Posts Tagged ‘2012’

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Some of the albums I like that were released at some point over the 365 days of 2012

December 28, 2012

In our never-ending quest to categorise everything into genres, labels and pigeonholes, the end-of-the-year list is a powerful vehicle. It sorts the wheat from the chaff from a 365-day harvest – all that is picked up by the wind and carried away is left to the annals of time, all that falls to the floor will be later sorted into an end-of-the-decade list, then later into an end-of-the-century list and so on until the apocalypse greets us and we are left pondering a very small list of which of the four horsemen released the best post-electronica concept album. And with that in mind, here I add to the inane ramblings of many a list picker vying for a percentage split of the list-hungry wheat sorters. Or something. Before this list/wheat metaphor runs for thousands of words, accidentally turning into some sort of listless Crime and Punishment, I present to you some music records of this present year – 2012 – which I thought were quite good and stuff. They pleased my ears, let them please yours.

Tall Ships – Everything Touching

Tall Ships’ debut album seemed to be coming for years. And once it finally arrived, it did not disappoint. Full of infectious instrumentals, catchy hooks and snips of soft, indie vocals, Everything Touching is where guitar music should be, but never bothered to go. Inventive yet traditional, I want to call it post-indie but I’m worried somebody will find me and punch me if I do.

Twilight Sad – No One Can Ever Know

It’s dark, brooding and menacing. The Twilight Sad, who apparently fall into the shoegazer genre, have refined their sound from a wall of kick-you-in-the-face noise to a simpler construction with a much more electronic foundation.

Bad Books – II

I’m getting bored of my own list – never a good sign – so read what I wrote about this Manchester Orchestra/Kevin Devine hybrid here.

Plan B – Ill Manors

Aggressive, vitriolic and politicised. Plan B’s Ill Manors, released to accompany his film of the same name, is a zeitgeist collection of distrust and disgust. I never thought it would be my cup of tea but it’s hard not to be sucked in by the underworld Ben Drew creates with his tales of drugs, sex and death in “Broken Britain”. It’s by no means the slickest album – but if it was, it wouldn’t work half as well as it does as a modern-day protest album.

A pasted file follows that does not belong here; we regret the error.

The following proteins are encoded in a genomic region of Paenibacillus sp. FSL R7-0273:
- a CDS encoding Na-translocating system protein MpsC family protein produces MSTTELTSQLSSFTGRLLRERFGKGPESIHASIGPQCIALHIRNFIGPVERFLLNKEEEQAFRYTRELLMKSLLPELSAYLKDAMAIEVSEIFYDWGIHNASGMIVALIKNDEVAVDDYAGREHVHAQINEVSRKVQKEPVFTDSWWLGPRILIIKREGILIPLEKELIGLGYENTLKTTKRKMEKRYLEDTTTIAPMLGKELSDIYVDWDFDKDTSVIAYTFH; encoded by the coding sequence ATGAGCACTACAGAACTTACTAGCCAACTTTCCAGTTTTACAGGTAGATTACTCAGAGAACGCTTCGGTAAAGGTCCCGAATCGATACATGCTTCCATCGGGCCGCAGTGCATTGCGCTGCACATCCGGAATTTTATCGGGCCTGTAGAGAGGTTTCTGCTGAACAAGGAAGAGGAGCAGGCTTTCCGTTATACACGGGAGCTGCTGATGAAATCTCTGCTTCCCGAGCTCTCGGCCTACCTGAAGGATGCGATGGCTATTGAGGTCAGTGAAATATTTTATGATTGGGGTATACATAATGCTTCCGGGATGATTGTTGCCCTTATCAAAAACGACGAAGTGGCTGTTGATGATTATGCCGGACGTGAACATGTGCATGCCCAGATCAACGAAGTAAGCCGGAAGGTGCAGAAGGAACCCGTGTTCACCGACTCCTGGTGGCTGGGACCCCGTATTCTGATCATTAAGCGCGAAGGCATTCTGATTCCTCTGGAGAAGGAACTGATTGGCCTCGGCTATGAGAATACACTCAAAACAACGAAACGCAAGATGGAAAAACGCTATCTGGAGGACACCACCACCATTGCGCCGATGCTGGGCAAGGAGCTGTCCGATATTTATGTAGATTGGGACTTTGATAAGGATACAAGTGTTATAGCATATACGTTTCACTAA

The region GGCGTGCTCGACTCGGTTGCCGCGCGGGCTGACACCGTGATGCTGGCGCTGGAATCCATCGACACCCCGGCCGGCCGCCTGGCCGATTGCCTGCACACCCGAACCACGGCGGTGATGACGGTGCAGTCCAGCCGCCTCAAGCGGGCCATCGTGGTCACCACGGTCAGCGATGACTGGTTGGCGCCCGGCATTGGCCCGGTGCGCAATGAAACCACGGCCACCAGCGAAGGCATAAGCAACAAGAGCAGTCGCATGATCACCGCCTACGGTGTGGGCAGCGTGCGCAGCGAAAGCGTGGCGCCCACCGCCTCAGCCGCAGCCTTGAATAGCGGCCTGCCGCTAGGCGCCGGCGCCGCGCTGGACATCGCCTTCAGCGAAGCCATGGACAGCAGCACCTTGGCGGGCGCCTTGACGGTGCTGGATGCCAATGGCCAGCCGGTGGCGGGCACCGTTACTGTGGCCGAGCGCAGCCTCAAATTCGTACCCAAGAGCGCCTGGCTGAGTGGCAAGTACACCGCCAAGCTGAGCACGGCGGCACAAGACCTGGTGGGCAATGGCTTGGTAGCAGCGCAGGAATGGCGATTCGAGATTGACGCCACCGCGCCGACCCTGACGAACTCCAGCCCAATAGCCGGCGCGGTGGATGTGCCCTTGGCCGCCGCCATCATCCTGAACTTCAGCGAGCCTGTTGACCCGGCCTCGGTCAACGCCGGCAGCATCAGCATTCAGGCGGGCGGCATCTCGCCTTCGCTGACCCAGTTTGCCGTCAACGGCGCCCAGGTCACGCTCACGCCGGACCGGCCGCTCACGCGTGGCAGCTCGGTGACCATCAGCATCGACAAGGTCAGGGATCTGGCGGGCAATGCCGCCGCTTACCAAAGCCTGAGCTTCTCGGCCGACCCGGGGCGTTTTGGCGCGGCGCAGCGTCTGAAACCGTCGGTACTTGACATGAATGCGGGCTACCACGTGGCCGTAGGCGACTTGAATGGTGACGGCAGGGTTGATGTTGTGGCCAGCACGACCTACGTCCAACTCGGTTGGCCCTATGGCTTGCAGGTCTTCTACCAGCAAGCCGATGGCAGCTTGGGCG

The xx – Coexist

It was almost written to feature on end-of-year lists. Simple, shy and ever-so sexy, Coexist is even more stripped back than the xx’s debut album, yet twice as alluring. Coexist sees Jamie Smith’s influence on the production increase with more of the sort of two-step percussion he’s fond of and the subtle anti drops that litter his remix work, whereas the vocals and simple reverb riffs remain the same. Perhaps the trio have done all they can with their sound and using Smith’s production values is a sort of get out of jail free card – but Coexist still makes for a brilliant album.

Right Away, Great Captain! – The Church of the Good Thief

The beautiful conclusion to Andy Hull’s side project – a trilogy charting the pain and anguish of a man who found his brother in bed with his wife, ran (swam. In a boat.) to sea, then returned and murdered his brother. Yikes. The Church of the Good Thief is songwriting at its best.

mewithoutYou – Ten Stories

I wrote a review of this on my own blog here so enjoy. It’s a cracking concept album centered on the derailing of a circus train and the subsequent adventures of its animals, including a bear and a fox who become friends, so much so that the bear throws himself of a cliff so that the fox might have something to eat. *sobs*

And some more…

The Unwinding Hours – Afterlives

Scottish music rocks.

Alt-J – An Awesome Wave

I don’t really think I could say anything new about this record. But suffice to say, I enjoy it.

Deftones – Koi No Yokan

Deftones are one of a dying breed: bands founded in the alternative rock and heavy metal heyday who have retained their identity and managed to consistently put out solid music without abandoning the sound which made them. Immerse yourself.

Ben Howard – Every Kingdom

Brilliantly boring. Or boringly brilliant. Either way, it’s brilliant. And a little bit boring.